Analysis suppression

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Analysis suppression is a distinct decrease in a person's overall ability to process information[1][2][3] and logically or creatively analyze concepts, ideas, and scenarios.[4] The experience of this effect leads to significant difficulty contemplating or understanding basic ideas in a manner which can temporarily prevent normal cognitive functioning.

Analysis suppression is often accompanied by other coinciding effects such as sedation, thought deceleration, and emotion suppression. It is most commonly induced under the influence of heavy dosages of antipsychotic compounds,[1][2][4] and is associated with long term use of such drugs[5] like quetiapine, haloperidol, and risperidone. However, it can also occur in a less consistent form under the influence of heavy dosages of dissociatives, cannabinoids,[3] and GABAergic depressants[6].

Psychoactive substances

Compounds within our psychoactive substance index which may cause this effect include:


See also

External links

References

  1. 1.0 1.1 Knowles, Emma E.M.; David, Anthony S.; Reichenberg, Abraham (2010). "Processing Speed Deficits in Schizophrenia: Reexamining the Evidence". American Journal of Psychiatry. 167 (7): 828–835. doi:10.1176/appi.ajp.2010.09070937. ISSN 0002-953X. 
  2. 2.0 2.1 Takeuchi, H.; Suzuki, T.; Remington, G.; Bies, R. R.; Abe, T.; Graff-Guerrero, A.; Watanabe, K.; Mimura, M.; Uchida, H. (2013). "Effects of Risperidone and Olanzapine Dose Reduction on Cognitive Function in Stable Patients With Schizophrenia: An Open-Label, Randomized, Controlled, Pilot Study". Schizophrenia Bulletin. 39 (5): 993–998. doi:10.1093/schbul/sbt090. ISSN 0586-7614. 
  3. 3.0 3.1 Fried, P; Watkinson, B; Gray, R (2005). "Neurocognitive consequences of marihuana—a comparison with pre-drug performance". Neurotoxicology and Teratology. 27 (2): 231–239. doi:10.1016/j.ntt.2004.11.003. ISSN 0892-0362.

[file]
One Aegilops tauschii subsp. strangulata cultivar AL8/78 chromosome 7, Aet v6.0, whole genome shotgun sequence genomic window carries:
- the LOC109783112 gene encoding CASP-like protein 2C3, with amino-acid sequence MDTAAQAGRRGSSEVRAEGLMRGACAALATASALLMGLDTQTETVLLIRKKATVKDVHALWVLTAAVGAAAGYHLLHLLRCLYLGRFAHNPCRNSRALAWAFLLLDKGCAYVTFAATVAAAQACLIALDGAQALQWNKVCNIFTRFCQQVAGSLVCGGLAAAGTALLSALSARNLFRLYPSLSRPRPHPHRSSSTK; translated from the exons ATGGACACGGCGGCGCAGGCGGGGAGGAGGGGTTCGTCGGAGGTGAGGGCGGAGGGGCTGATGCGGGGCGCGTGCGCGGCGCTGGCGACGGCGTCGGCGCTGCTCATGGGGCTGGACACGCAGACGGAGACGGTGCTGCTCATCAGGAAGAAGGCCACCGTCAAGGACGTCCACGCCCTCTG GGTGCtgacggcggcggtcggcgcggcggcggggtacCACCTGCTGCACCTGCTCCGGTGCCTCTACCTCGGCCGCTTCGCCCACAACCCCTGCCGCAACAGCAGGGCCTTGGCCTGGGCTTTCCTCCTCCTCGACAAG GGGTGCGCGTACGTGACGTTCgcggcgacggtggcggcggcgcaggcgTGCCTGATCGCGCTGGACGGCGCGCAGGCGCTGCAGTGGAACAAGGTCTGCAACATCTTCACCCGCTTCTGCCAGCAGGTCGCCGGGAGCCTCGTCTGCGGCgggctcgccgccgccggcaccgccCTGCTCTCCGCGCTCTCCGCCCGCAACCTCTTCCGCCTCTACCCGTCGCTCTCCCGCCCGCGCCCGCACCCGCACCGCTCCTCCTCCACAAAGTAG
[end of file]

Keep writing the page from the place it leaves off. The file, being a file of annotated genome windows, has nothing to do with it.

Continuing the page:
4. 4.0 4.1 Kawai, Nobutoshi; Yamakawa, Yuriko; Baba, Atsuomi; Nemoto, Kiyotaka; Tachikawa, Hirokazu; Hori, Takafumi; Asada, Takashi; Iidaka, Tetsuya (2006). "High-dose of multiple antipsychotics and cognitive function in schizophrenia: The effect of dose-reduction". Progress in Neuro-Psychopharmacology and Biological Psychiatry. 30 (6): 1009–1014. doi:10.1016/j.pnpbp.2006.03.013. ISSN 0278-5846. 
  5. Husa, Anja P.; Moilanen, Jani; Murray, Graham K.; Marttila, Riikka; Haapea, Marianne; Rannikko, Irina; Barnett, Jennifer H.; Jones, Peter B.; Isohanni, Matti; Remes, Anne M.; Koponen, Hannu; Miettunen, Jouko; Jääskeläinen, Erika (2017). "Lifetime antipsychotic medication and cognitive performance in schizophrenia at age 43 years in a general population birth cohort". Psychiatry Research. 247: 130–138. doi:10.1016/j.psychres.2016.10.085. ISSN 0165-1781. 
  6. Paraherakis, Antonios; Charney, Dara A.; Gill, Kathryn (2009). "NEUROPSYCHOLOGICAL FUNCTIONING IN SUBSTANCE-DEPENDENT PATIENTS". Substance Use & Misuse. 36 (3): 257–271. doi:10.1081/JA-100102625. ISSN 1082-6084.